The ANC and nuclear power – as much about incompetence as corruption – Andrew Kenny

In the 1980s, South Africa built an enrichment plant at Pelindaba near Pretoria and made enough highly enriched uranium for several bombs. The six Hiroshima-type bombs all would have worked. But President FW de Klerk ended the nuclear weapons programme in 1989, scrapped the six bombs, and joined the international Nuclear Non-Proliferation Treaty in 1991. South Africa was a model member, complying freely with all of its inspections and conditions. This, and her peaceful transition to full democracy in 1994, aroused tremendous goodwill towards South Africa. But the ANC has steadily eroded that goodwill, according to Andrew Kenny in his article below exclusively for BizNews. He believes some of the ANC’s failures are caused by crime, corruption and malevolence, some by destructive racial policies such as BEE, affirmative action and cadre deployment, but many just by sheer dithering and incompetence. This would seem to be one of them. – Sandra Laurence 

Another nuclear blunder

By Andrew Kenny

Koeberg’s nuclear fuel supply is at risk thanks to an insensate blunder by the South African Department of Energy. I have in front of me a frosty order from the UNITED STATES NUCLEAR REGULATORY COMMISSION to Westinghouse Electric Company. It is entitled: ORDER SUSPENDING LICENSE TO EXPORT TO THE REPUBLIC OF SOUTH AFRICA (EFFECTIVE IMMEDIATELY). It is dated 13 January 2023.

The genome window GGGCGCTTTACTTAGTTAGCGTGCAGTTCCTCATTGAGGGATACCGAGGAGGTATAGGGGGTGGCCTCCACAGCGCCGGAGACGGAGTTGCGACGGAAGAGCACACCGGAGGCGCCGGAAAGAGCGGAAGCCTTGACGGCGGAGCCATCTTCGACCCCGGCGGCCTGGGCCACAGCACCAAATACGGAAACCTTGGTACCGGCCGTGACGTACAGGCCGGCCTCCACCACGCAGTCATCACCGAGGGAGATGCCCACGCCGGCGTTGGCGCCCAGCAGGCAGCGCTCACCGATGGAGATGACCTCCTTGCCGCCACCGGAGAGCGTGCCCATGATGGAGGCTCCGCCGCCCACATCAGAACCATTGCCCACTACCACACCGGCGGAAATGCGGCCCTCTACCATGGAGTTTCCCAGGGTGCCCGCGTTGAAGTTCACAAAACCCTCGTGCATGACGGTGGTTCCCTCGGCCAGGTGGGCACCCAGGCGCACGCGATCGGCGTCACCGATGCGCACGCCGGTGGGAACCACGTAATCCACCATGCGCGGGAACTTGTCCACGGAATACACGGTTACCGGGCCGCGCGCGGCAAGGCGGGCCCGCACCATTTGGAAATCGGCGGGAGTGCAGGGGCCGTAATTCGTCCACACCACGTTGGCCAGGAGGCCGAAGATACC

This is because South Africa failed to renew the licence when it was due, on 31 December 2022, even though it had been reminded to do so in plenty of time. This is a very serious matter. The future operation of Koeberg could become much more difficult. It’s the last thing we need in the middle of Stage 4 blackouts and the important refit at Unit 1 at Koeberg.

In order to export nuclear goods and services to any other country, any American nuclear company – Westinghouse in this case – must get permission from the US Nuclear Regulatory Commission. Nuclear power is heavily regulated, especially in two areas: safety and non-proliferation. Safety regulation has gone far too far. Nuclear has by far the best safety record of any energy technology, and extra safety regulation simply pushes up nuclear costs to no benefit. But regulation against proliferation, meaning the spread of nuclear weapons beyond a select group of countries, is very necessary. The international Nuclear Non-Proliferation Treaty (NPT) came into effect in 1970. Its aim was to stop the spread of nuclear weapons and to promote peaceful nuclear power. South Africa became its star member – its blue-eyed boy – in 1991, the only country to build and then renounce nuclear weapons. The order from the US nuclear regulator to end the licence to supply nuclear fuel to Koeberg used the word “nonproliferation” several times.